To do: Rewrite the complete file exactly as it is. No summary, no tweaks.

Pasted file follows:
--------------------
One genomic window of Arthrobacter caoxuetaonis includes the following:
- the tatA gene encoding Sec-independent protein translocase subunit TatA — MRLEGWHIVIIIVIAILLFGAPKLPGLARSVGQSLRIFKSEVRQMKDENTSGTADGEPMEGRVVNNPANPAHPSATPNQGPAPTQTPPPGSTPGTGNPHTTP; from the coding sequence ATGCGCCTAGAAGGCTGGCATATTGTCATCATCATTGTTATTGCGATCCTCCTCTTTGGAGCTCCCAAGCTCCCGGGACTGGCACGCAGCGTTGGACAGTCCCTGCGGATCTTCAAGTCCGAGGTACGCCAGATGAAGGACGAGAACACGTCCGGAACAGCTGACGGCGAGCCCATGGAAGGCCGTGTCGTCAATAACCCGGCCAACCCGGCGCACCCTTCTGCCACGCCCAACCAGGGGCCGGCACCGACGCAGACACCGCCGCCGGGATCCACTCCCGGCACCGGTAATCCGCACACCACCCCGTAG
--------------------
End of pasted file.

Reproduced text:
One genomic window of Arthrobacter caoxuetaonis includes the following:
- the tatA gene encoding Sec-independent protein translocase subunit TatA — MRLEGWHIVIIIVIAILLFGAPKLPGLARSVGQSLRIFKSEVRQMKDENTSGTADGEPMEGRVVNNPANPAHPSATPNQGPAPTQTPPPGSTPGTGNPHTTP; from the coding sequence ATGCGCCTAGAAGGCTGGCATATTGTCATCATCATTGTTATTGCGATCCTCCTCTTTGGAGCTCCCAAGCTCCCGGGACTGGCACGCAGCGTTGGACAGTCCCTGCGGATCTTCAAGTCCGAGGTACGCCAGATGAAGGACGAGAACACGTCCGGAACAGCTGACGGCGAGCCCATGGAAGGCCGTGTCGTCAATAACCCGGCCAACCCGGCGCACCCTTCTGCCACGCCCAACCAGGGGCCGGCACCGACGCAGACACCGCCGCCGGGATCCACTCCCGGCACCGGTAATCCGCACACCACCCCGTAG